It was inevitable. With two career Air Force grandfathers, at least one of our children was bound to inherit the military gene. Our first clue should have been David’s penchant for drab green and all-things-camouflage. Hands down, his happiest Halloween he dressed as an army soldier.
Over the years, as his collection of little green men grew into battalions and his interests graduated to books about wars, war heroes, and battle strategies, it became clear. David’s interest in the military was going to be a serious one, a trait so very typical of those with ASD. And as his mother, I worried not just about following in the dangerous footsteps of his grandfathers, but worried more about his heartache if a diagnosis might not allow him to pursue his dream.
Now 18, my son will graduate from high school this year with the help of a school for kids with ASD, and his dream for a military career is no less powerful, but after speaking to marine recruiters and others, his diagnosis is problematic. It is doubtful he can serve. But even if God chooses to show him a different path, there is one aspect of his military passion that will always be a blessing.
David’s interest has been a special bond in his relationship with his grandfather. Getting on in years, my father-in-law is a retired full bird Colonel with over 40 years of service as an anesthetist and military chaplain. A committed Christian and loyal patriot, his life has been, and continues to be, an example of faith in action and self-sacrifice to my son. Stubborn to a fault (some might call it perseverance), he still donates his time in the hope of sharing Christ: serving as hospital chaplain for families in crisis, as prison chaplain to disciple prisoners and lead worship, and he is often on call to hospice to comfort the dying, and to pray with their families.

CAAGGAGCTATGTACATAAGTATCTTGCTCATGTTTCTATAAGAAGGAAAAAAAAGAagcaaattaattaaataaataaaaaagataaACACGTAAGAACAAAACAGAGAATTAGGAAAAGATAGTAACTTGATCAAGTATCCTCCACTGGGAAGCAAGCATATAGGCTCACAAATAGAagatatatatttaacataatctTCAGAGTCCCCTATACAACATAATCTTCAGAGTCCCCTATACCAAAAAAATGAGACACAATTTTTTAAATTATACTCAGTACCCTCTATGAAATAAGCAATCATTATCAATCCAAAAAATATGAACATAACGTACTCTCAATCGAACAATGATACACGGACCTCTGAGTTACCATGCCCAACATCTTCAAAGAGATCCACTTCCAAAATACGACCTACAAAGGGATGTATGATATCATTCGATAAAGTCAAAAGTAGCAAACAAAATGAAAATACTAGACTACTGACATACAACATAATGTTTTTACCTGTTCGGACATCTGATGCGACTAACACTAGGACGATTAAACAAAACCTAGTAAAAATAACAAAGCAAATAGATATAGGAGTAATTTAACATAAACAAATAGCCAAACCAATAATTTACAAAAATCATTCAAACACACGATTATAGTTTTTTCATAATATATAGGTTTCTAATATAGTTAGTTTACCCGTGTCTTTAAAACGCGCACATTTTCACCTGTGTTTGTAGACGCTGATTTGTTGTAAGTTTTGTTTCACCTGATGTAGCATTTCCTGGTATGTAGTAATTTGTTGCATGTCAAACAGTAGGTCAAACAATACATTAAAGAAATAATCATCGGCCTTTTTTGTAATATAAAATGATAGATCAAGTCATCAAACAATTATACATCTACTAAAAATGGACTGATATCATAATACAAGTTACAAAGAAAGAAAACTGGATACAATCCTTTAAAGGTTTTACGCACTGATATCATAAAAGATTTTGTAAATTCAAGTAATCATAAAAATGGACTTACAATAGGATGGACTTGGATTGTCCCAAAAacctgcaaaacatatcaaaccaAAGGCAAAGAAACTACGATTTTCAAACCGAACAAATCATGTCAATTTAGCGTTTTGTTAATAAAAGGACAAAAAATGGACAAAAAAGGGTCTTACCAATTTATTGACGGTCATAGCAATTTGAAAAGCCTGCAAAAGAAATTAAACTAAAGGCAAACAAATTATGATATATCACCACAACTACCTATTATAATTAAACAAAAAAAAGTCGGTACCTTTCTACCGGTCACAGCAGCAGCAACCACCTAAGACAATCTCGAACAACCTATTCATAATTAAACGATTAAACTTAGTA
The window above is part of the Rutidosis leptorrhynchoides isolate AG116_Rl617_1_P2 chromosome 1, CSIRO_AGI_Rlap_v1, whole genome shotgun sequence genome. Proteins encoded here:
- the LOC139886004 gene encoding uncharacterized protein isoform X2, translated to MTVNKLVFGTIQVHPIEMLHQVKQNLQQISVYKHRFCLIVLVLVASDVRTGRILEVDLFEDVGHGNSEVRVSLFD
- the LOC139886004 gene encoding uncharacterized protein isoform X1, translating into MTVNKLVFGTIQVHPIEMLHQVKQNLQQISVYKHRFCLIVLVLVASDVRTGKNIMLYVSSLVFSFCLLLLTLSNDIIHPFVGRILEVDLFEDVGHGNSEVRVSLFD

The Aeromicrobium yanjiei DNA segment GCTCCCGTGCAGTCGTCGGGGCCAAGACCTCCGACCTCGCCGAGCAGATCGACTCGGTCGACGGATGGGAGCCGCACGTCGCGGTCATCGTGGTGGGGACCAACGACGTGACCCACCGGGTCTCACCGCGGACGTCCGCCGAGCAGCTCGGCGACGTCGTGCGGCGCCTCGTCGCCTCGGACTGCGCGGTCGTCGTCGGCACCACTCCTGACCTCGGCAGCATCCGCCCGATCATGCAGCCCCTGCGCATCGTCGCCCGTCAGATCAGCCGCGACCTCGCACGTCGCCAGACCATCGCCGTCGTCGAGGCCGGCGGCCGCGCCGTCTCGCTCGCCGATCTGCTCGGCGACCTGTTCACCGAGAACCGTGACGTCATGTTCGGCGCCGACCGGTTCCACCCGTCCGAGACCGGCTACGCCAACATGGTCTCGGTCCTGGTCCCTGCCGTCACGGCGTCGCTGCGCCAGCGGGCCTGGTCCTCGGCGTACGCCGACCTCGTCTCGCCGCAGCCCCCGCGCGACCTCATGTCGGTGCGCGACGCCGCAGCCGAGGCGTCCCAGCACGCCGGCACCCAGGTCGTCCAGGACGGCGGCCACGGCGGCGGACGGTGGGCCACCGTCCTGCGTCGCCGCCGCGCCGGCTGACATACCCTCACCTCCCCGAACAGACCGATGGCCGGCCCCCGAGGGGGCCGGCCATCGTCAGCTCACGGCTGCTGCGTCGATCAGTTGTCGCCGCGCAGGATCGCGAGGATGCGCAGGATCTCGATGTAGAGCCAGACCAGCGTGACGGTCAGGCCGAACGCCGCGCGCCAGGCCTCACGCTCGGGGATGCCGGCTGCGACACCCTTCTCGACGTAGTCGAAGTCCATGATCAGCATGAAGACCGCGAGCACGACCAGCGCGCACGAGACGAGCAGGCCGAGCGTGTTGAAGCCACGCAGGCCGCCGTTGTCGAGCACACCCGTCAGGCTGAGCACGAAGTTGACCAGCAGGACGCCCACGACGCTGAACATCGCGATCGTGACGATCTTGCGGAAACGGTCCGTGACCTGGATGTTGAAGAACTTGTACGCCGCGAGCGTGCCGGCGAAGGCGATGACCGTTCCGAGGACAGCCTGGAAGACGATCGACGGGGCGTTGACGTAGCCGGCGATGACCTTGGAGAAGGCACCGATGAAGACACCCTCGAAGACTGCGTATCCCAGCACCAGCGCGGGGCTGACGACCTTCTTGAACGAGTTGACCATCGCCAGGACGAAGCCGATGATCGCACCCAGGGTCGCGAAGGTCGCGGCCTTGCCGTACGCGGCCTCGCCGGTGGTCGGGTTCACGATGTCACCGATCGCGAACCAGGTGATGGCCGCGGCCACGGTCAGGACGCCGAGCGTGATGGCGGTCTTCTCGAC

Last week, on a visit to my in-laws (while David and his sister were on a missions trip), my father-in-law showed my husband and me a closet in which hung all his uniforms dating back to the Korean War, culminating in the urban camouflage pattern of Dessert Storm. Uniforms that tell the story of a 17-year-old private promoted over time to honored retiree. He took them from their hangers, one by one, and handed them to us to give to our son when he got home.
Several days later, when David saw his grandfather’s uniforms, his eyes teared as he ran his hands over the rank insignia, chaplain’s cross and symbols of achievement. His gratitude was evident.
We all need heroes. People we look up to and aspire to emulate: sports figures and comic book characters for some, for others an 83-year-old veteran. David’s grandfather may have served in uniform for many years, but more importantly, he has always been and continues to be a servant of Christ, a man after God’s own heart. That, I believe, is his true legacy to my son and our country.
–Kelli Ra Anderson, author of Divine Duct Tape , devotional and blog and soon published, Life on the Spectrum
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